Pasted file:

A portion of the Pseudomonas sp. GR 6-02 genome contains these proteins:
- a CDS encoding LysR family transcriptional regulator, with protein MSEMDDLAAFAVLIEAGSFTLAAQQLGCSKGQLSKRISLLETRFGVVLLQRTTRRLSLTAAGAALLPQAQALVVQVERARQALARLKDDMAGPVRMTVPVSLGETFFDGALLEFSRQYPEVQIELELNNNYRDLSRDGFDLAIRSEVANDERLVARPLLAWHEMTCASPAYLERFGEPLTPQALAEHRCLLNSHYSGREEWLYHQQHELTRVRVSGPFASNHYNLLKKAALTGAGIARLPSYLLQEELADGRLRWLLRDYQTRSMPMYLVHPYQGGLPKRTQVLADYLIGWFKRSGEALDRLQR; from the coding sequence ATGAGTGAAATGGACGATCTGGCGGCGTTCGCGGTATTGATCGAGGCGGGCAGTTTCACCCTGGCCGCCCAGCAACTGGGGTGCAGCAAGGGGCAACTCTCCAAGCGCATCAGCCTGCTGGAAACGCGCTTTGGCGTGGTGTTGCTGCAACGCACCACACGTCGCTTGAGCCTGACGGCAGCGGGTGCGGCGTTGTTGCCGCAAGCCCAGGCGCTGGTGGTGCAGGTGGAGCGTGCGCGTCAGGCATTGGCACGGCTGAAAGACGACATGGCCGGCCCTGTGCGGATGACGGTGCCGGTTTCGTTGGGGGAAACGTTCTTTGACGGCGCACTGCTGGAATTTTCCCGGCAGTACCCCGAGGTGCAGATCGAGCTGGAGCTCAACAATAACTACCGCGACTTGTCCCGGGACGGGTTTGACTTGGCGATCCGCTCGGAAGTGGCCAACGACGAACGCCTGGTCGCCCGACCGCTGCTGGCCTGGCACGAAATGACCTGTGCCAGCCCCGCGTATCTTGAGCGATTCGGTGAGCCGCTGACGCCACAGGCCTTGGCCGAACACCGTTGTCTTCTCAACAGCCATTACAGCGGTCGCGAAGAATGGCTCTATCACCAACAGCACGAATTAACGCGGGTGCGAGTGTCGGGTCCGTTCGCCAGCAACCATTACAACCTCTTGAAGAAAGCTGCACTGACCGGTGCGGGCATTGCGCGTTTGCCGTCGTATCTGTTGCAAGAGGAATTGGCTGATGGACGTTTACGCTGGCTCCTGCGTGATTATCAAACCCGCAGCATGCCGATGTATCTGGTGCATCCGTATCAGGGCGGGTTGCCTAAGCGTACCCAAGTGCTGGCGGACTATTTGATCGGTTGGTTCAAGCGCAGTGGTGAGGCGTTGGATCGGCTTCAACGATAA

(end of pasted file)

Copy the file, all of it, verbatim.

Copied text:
A portion of the Pseudomonas sp. GR 6-02 genome contains these proteins:
- a CDS encoding LysR family transcriptional regulator, with protein MSEMDDLAAFAVLIEAGSFTLAAQQLGCSKGQLSKRISLLETRFGVVLLQRTTRRLSLTAAGAALLPQAQALVVQVERARQALARLKDDMAGPVRMTVPVSLGETFFDGALLEFSRQYPEVQIELELNNNYRDLSRDGFDLAIRSEVANDERLVARPLLAWHEMTCASPAYLERFGEPLTPQALAEHRCLLNSHYSGREEWLYHQQHELTRVRVSGPFASNHYNLLKKAALTGAGIARLPSYLLQEELADGRLRWLLRDYQTRSMPMYLVHPYQGGLPKRTQVLADYLIGWFKRSGEALDRLQR; from the coding sequence ATGAGTGAAATGGACGATCTGGCGGCGTTCGCGGTATTGATCGAGGCGGGCAGTTTCACCCTGGCCGCCCAGCAACTGGGGTGCAGCAAGGGGCAACTCTCCAAGCGCATCAGCCTGCTGGAAACGCGCTTTGGCGTGGTGTTGCTGCAACGCACCACACGTCGCTTGAGCCTGACGGCAGCGGGTGCGGCGTTGTTGCCGCAAGCCCAGGCGCTGGTGGTGCAGGTGGAGCGTGCGCGTCAGGCATTGGCACGGCTGAAAGACGACATGGCCGGCCCTGTGCGGATGACGGTGCCGGTTTCGTTGGGGGAAACGTTCTTTGACGGCGCACTGCTGGAATTTTCCCGGCAGTACCCCGAGGTGCAGATCGAGCTGGAGCTCAACAATAACTACCGCGACTTGTCCCGGGACGGGTTTGACTTGGCGATCCGCTCGGAAGTGGCCAACGACGAACGCCTGGTCGCCCGACCGCTGCTGGCCTGGCACGAAATGACCTGTGCCAGCCCCGCGTATCTTGAGCGATTCGGTGAGCCGCTGACGCCACAGGCCTTGGCCGAACACCGTTGTCTTCTCAACAGCCATTACAGCGGTCGCGAAGAATGGCTCTATCACCAACAGCACGAATTAACGCGGGTGCGAGTGTCGGGTCCGTTCGCCAGCAACCATTACAACCTCTTGAAGAAAGCTGCACTGACCGGTGCGGGCATTGCGCGTTTGCCGTCGTATCTGTTGCAAGAGGAATTGGCTGATGGACGTTTACGCTGGCTCCTGCGTGATTATCAAACCCGCAGCATGCCGATGTATCTGGTGCATCCGTATCAGGGCGGGTTGCCTAAGCGTACCCAAGTGCTGGCGGACTATTTGATCGGTTGGTTCAAGCGCAGTGGTGAGGCGTTGGATCGGCTTCAACGATAA